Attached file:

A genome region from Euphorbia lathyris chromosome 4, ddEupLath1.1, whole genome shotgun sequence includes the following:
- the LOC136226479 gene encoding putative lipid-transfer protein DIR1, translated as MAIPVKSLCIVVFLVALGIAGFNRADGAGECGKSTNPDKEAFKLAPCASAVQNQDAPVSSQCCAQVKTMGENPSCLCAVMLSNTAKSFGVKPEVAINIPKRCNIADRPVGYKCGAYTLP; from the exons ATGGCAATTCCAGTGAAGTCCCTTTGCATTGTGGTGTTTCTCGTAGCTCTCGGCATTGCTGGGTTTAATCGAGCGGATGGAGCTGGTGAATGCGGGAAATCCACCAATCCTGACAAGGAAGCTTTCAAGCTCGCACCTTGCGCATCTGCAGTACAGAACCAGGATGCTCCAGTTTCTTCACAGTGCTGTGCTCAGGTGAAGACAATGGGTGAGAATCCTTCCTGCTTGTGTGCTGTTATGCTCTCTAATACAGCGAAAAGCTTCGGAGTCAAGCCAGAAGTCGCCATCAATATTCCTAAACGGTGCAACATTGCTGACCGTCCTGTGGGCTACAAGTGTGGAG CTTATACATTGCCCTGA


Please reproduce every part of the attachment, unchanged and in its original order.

A genome region from Euphorbia lathyris chromosome 4, ddEupLath1.1, whole genome shotgun sequence includes the following:
- the LOC136226479 gene encoding putative lipid-transfer protein DIR1, translated as MAIPVKSLCIVVFLVALGIAGFNRADGAGECGKSTNPDKEAFKLAPCASAVQNQDAPVSSQCCAQVKTMGENPSCLCAVMLSNTAKSFGVKPEVAINIPKRCNIADRPVGYKCGAYTLP; from the exons ATGGCAATTCCAGTGAAGTCCCTTTGCATTGTGGTGTTTCTCGTAGCTCTCGGCATTGCTGGGTTTAATCGAGCGGATGGAGCTGGTGAATGCGGGAAATCCACCAATCCTGACAAGGAAGCTTTCAAGCTCGCACCTTGCGCATCTGCAGTACAGAACCAGGATGCTCCAGTTTCTTCACAGTGCTGTGCTCAGGTGAAGACAATGGGTGAGAATCCTTCCTGCTTGTGTGCTGTTATGCTCTCTAATACAGCGAAAAGCTTCGGAGTCAAGCCAGAAGTCGCCATCAATATTCCTAAACGGTGCAACATTGCTGACCGTCCTGTGGGCTACAAGTGTGGAG CTTATACATTGCCCTGA